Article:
If any man defile the temple of God, him shall God destroy; for the temple of God is holy, which temple ye are” – I Corinthians 3:17.
What temple is this? It is not a literal temple or church building. It is not the temple of the human body, though that is truly called a temple of God. It is the visible Church, the body of which Christ is the Head, as shown by the context (verses 9, 10): “Ye are God’s building…I have laid the foundation, and another buildeth thereon…”
In the Greek, the works “defile” and “destroy” are the same verb. It can properly be translated “defile,” “corrupt,” “destroy.” Those who destroy the temple of God by defiling or corrupting it, will in turn be destroyed by the holy God.
There is a difference between the temple destroyers mentioned in verse 17 and the unwise builders spoken of in verses 12–15. The unwise builders built on the true foundation. Their work did not stand the test, so they lose their reward. But they did not reject the true foundation, namely, Jesus Christ; therefore they themselves are saved, though the reward is forfeited. The temple destroyers, on the other hand do not have the true foundation. They are on a false foundation; they are not really Christians, and so they will finally perish in hell. Them shall God destroy, because they destroyed the holiness of God’s temple, the Church.
Why the Church Is Holy
The Church is holy because it is God’s “temple” or special habitation, as the Jerusalem temple was his special habitation in the time before the coming of Christ. There God’s presence is revealed; there God manifests himself. In the Jerusalem temple there was the Shekinah, the revelation of the glory and power of God among his covenant people in the place where an atonement was offered for sin. Today the Church is the sphere of the saving power of God, the manifestation of his salvation and glory. Therefore the Church must be holy, because it is so closely connected with God, the holy God, who cannot tolerate sin.
The Church is holy because it is made up of sinners called to be saints. Many people have a wrong idea of the meaning of the word “saints.” It does not mean a few eminent religious figures in history, Every Christian is called to be a saint, and every genuine Christian really is a saint. The word “saint” simply means a holy person. Christians are called to be holy people. They are in process of being sanctified, that is, made holy in character and life. Because the Church is the body of the saints, it is holy and its holiness must be protected and preserved.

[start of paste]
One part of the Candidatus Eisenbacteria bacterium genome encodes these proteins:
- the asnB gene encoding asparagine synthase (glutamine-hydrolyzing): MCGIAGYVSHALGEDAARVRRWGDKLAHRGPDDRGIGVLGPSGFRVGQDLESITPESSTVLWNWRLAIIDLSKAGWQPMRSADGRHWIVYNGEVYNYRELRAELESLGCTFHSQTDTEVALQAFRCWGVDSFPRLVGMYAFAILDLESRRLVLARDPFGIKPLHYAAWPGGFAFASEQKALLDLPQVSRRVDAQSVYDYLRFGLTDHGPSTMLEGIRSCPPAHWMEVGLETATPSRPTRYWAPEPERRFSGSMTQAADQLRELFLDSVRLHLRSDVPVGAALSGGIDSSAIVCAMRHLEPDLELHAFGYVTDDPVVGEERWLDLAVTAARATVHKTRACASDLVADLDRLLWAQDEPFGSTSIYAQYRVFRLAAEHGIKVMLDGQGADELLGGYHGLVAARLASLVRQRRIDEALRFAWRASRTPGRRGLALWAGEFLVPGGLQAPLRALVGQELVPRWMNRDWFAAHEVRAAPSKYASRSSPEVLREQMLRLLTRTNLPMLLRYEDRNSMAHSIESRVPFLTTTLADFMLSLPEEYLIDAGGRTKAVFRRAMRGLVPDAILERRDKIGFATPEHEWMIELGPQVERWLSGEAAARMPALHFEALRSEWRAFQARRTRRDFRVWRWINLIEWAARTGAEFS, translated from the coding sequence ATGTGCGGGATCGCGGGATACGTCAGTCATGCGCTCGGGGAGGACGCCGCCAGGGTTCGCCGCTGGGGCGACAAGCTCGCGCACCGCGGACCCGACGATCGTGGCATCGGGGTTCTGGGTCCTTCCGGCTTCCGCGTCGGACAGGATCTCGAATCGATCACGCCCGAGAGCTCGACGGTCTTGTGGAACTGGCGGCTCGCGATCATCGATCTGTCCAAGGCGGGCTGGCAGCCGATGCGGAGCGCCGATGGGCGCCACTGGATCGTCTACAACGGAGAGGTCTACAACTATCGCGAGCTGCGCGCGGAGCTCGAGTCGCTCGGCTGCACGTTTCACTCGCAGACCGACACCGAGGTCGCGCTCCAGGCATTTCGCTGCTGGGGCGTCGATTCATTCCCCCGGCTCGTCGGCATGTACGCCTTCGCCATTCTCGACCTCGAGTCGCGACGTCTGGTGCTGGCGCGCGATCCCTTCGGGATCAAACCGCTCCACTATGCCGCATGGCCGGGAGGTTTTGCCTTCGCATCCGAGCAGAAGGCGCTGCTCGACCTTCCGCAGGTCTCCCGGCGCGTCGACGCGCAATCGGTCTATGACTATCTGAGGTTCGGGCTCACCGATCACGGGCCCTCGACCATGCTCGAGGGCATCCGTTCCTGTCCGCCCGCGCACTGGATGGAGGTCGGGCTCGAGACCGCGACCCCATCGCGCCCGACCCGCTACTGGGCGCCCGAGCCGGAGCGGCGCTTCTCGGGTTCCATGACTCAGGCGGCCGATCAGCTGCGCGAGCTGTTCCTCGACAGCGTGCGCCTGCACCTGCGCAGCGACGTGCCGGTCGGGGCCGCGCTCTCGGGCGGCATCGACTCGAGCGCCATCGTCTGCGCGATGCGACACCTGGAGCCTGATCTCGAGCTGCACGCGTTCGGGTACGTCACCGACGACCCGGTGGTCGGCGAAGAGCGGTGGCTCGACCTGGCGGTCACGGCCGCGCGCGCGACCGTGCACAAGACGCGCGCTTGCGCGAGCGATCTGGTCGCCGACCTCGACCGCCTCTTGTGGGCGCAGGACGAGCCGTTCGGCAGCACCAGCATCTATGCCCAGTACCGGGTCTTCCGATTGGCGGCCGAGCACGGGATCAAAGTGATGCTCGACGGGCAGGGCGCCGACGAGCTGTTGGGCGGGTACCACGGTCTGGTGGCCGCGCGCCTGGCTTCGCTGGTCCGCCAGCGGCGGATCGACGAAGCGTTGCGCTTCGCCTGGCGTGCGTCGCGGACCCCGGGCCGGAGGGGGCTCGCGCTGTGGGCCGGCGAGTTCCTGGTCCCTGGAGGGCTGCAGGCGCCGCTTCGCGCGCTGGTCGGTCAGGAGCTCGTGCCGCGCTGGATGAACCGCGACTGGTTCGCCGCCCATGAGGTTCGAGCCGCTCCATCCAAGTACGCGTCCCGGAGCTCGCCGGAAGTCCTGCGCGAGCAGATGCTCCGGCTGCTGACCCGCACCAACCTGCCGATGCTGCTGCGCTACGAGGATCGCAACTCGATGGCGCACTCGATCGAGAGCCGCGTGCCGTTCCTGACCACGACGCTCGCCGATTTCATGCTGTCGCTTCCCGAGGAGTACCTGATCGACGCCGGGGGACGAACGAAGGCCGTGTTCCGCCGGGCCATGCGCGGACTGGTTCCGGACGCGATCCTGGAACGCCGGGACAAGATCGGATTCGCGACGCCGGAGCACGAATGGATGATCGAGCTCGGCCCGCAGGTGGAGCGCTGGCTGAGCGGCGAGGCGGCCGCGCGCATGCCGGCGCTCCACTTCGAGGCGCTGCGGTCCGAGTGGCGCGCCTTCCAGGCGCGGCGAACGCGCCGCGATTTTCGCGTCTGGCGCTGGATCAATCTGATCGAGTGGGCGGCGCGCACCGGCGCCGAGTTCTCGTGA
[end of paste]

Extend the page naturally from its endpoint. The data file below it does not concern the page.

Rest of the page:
The Church is holy because it is the body of which Christ is the Head. As Christ is holy, so his body must be holy. A holy Head and an unholy body cannot live together in harmony. The person of wicked life who wants to be a member of the church without forsaking his sinful practices is a destroyer of the body of Christ, he is a perverter and corrupter of the holiness of the Church. The person who is a stranger to the saving power of Jesus Christ, and yet joins a church and continues a nominal member of it while he goes on living like any worldly person, is a temple destroyer. Him shall God finally destroy, unless he repents before it is too late.
What the Holiness of the Church Involves
The holiness of the Church involves a converted, spiritually alive membership. This cannot be absolutely attained on earth; it is an ideal condition and can only be approximated during this present life. Yet the fact thaI it cannot be absolutely attained does not imply that we may complacently tolerate a worldly, broken-down condition of the Church. We may not accept it as a proper state of affairs that many members show little or no sign of conversion to Christ. Those to whom religion is a very minor incidental concern in their life have no ground for thinking themselves convened and on the road to heaven.
Those who attend church services only occasionally, who practically never attend prayer meeting except when it happens to be in their own home, who take no delight in fellowship with Christian people, but prefer to associate with worldly people-such have no ground for thinking themselves Christians. “By their fruits ye shall know them.” “Bring forth fruits, meet for repentance.” The holiness of the Church involves consciousness of being a body of people in covenant with God. True Christians do not just “go to church;” true Christians are the Church. They are conscious of their unique position and privilege as the dwelling of God on earth. This means more to them than being American citizens, it means more to them than any family or business relationships, it means more to them than any other social relationships. If a person is really a Christian, he must realize consciously that the most important thing about himself and his life is that he is a part of the temple of God on earth, that he has a position and a privilege that other people do not have.
When the Church has a real consciousness of its unique position and privileges as the temple of God, the body of Christ, the body of people on earth in covenant with God, then the members will take a delight in the ordinances of God. The prayer meetings will no longer be meagerly attended by one-fifth or one-third of those who ought to be there. The Sabbath services will be well attended, regularly, both morning and evening, not just occasionally. The Christian who is conscious of being a member of the temple of God will not have to be urged and persuaded to attend church services; he will do it spontaneously.
When the members of a church have a real consciousness of their unique position and privileges, they will willingly and gladly set aside more of their time for spiritual things. Family worship will not be neglected or hurried through in a merely formal manner. All divine ordinances will be a delight to such Christians. The minister and elders of such a church will be free from the dead weight of concern for unconverted, lifeless, nominal members on the church membership roll. The pastor will not have to go through the hopeless farce of trying to persuade unconverted members to go through the motions of Christian profession and dUly. Spiritual energies will be released for eV<lngelislll among the unsaved outside the Church’s membership.